Give your home a face lift
Selling up and want to get the best price without spending a lot of time and cash on DIY’ Here are some guaranteed money-spinners that you can put into action in a weekend
When you put your home on the market, prospective buyers should be able to imagine themselves living in your home.
That means you will need to remove a lot of personal items and tone down individual statements of creativity. Your aim is to create a clean, bright and neutral space that is in good repair and has no areas that spell trouble. You don’t want buyers to be put off before they even have the survey done.
The most important factor for potential buyers is light, and by tidying away all but a selection of either beautiful or essential items, you will be maximising the amount of natural light in your home. Objects left lying around attract dust, so hiding away clutter in a cupboard will keep your home much cleaner. Read on for our tips on how to spruce up your house quickly and efficiently. A lick of paint
If you are thinking of repainting, first consider whether yours is a cold room, ie it’s facing north and gets little sunlight ‘ or a warm room, ie it’s facing south and is hot in summer. Hot rooms can take cool colours, so go for shades of white, taupe, palest stone and pebble. Cool rooms need warming up, so look for warm creams, pinky-toned oyster greys, buttermilks and pale ochres.
A large room done in pale shades will look bare and blank, so you need to brighten it up. Just one feature wall in a complementary but darker shade to the rest of the room can work really well, so don’t be afraid to go for it. In a smaller room, think of painting the fireplace or the chimney breast in a slightly darker shade. It will pick out the feature nicely and also highlight the walls behind.
Remember, the overall effect you’re searching for is clean, cared for and tempting. You want someone to feel inspired to buy your property, then use what you’ve done as a backdrop to create their own personal space.
The last thing you want to do when you’re going to move home is to put up new curtains, but the chances are that yours have seen better days. If they’re faded, torn or in any way tatty, get rid of them. There is a huge selection of ready-made curtains on the market these days and with a bit of inspiration and some quick tricks, you can give your windows a whole new feel.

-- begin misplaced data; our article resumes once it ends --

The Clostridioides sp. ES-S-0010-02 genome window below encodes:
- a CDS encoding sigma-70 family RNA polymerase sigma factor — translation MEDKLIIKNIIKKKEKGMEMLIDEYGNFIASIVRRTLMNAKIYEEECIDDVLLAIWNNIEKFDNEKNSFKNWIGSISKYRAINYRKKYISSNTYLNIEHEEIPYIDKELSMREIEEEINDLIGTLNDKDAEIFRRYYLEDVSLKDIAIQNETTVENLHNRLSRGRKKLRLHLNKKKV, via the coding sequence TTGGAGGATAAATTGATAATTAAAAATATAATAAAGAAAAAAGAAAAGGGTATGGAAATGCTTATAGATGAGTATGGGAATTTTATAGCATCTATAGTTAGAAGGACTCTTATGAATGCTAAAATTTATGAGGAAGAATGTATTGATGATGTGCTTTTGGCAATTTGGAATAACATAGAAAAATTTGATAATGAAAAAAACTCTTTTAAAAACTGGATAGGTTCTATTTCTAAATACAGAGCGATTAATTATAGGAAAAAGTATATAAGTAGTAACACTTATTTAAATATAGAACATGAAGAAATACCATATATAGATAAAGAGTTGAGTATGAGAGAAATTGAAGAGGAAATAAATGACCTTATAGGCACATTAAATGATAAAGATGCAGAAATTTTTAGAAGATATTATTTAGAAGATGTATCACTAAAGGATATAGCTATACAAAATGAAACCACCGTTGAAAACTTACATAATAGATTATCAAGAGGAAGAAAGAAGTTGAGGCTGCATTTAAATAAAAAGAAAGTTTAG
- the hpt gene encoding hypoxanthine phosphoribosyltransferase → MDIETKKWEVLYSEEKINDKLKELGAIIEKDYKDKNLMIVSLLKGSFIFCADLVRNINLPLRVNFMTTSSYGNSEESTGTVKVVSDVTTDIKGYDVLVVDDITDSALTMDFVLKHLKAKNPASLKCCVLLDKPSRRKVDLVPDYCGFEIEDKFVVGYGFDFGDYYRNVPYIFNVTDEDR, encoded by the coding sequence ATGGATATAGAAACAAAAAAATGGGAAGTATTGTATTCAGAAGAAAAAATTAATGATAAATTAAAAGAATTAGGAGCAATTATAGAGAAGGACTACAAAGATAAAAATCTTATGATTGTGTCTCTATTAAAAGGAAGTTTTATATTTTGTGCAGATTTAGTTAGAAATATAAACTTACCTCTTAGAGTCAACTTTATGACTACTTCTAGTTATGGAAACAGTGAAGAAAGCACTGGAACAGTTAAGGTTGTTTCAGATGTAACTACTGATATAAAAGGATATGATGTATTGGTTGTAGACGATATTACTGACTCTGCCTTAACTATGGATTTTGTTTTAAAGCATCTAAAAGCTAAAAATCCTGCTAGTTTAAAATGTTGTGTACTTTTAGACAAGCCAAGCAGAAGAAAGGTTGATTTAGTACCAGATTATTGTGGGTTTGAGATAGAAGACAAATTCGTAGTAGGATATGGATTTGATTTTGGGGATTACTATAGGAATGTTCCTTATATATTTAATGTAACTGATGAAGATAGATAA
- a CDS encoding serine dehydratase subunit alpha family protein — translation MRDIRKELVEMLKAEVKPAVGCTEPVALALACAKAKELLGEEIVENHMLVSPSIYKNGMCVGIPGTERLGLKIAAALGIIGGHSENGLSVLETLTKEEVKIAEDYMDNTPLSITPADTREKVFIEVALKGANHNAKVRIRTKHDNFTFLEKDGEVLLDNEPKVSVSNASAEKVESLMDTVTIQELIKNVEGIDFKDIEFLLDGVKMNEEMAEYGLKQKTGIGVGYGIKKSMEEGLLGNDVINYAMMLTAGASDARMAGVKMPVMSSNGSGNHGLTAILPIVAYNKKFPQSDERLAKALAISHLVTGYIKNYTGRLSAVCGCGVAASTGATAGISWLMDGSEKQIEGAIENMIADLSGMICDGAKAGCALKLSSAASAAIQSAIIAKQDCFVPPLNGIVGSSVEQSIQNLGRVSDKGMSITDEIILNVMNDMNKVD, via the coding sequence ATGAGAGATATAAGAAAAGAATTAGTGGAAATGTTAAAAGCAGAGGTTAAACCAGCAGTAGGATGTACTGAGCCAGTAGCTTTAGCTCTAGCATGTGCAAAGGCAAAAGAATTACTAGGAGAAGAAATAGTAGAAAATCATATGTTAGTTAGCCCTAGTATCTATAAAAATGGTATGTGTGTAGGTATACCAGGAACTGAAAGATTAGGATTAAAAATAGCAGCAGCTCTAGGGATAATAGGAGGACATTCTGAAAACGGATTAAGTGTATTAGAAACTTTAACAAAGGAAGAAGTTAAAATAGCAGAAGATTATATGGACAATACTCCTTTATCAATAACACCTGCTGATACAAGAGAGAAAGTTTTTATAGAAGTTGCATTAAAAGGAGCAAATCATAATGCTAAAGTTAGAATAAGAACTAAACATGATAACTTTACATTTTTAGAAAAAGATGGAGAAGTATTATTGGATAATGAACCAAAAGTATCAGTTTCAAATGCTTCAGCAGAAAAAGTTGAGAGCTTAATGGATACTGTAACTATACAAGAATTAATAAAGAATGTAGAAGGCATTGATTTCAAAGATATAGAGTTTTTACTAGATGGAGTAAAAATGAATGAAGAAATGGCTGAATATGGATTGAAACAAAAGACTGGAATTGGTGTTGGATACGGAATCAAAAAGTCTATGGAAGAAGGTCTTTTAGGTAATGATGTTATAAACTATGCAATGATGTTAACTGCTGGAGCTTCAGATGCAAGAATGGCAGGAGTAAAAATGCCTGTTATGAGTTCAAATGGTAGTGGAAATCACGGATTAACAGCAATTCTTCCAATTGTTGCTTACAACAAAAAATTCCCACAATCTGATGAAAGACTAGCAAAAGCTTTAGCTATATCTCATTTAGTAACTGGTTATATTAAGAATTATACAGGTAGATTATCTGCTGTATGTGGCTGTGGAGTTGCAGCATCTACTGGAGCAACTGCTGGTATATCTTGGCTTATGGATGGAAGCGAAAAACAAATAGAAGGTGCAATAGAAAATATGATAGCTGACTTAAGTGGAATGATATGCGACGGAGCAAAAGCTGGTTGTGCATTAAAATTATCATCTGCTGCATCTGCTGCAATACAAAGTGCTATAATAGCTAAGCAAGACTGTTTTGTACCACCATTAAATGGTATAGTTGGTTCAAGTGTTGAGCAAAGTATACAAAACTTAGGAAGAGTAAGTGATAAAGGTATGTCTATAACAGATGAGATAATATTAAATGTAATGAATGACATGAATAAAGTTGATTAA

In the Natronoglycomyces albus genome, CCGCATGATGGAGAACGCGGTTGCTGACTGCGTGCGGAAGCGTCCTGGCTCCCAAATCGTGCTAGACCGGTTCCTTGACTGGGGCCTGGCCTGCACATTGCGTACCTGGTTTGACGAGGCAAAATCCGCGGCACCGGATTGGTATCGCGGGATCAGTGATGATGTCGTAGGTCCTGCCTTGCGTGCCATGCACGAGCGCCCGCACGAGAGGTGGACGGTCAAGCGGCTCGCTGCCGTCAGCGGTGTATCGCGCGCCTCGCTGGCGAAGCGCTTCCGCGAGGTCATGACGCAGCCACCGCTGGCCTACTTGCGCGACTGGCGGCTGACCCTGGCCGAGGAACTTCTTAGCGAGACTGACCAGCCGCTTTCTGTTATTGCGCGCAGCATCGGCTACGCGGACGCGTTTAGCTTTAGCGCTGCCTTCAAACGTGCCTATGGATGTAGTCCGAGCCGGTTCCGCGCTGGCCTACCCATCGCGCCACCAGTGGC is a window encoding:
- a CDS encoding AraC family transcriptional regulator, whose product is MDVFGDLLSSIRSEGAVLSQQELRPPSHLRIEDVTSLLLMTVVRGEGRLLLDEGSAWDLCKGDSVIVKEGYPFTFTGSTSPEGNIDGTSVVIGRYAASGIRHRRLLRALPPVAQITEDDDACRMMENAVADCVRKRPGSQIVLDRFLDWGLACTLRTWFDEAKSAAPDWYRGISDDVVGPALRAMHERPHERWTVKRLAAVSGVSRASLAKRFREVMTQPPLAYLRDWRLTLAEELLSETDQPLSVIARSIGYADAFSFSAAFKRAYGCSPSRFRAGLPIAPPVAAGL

If you have poles, look out for tab-top curtains which simply slide on. If they’re too long, either hitch up and drape across the top of the window with tie-backs, or if light is at a premium, cut off and turn up using iron-on tape or dressmakers’ glue.
Where privacy is not paramount but light is, go for sheers ‘ billowy white muslin curtains always look appealing, particularly in the summer. And if white isn’t quite right, dye them to the required shade in the washing machine. It will only cost a few pounds.
To brighten up gloomy corners, visit Indian shops and buy silk sari lengths in jewel colours. Use curtain clips to snap onto tracks, and take with you when you move out to re-use in your new home.
Add inspirational touches by using cheap bead necklaces as tie-backs, or sewing on a length of sequinned ribbon or beading to give curtains a ‘wow’ factor. But don’t spend a fortune: these are measures designed simply to give your home buyer appeal.
Tidy up tatty sofas and chairs with a tactile, textured throw, tucking it in neatly around the edges. Replace battered cushions with a selection of fresh, new ones in complementary shades but various materials: shaggy Mongolian wool, knitted cablestitch, satin and velvet, embroidered and sequinned.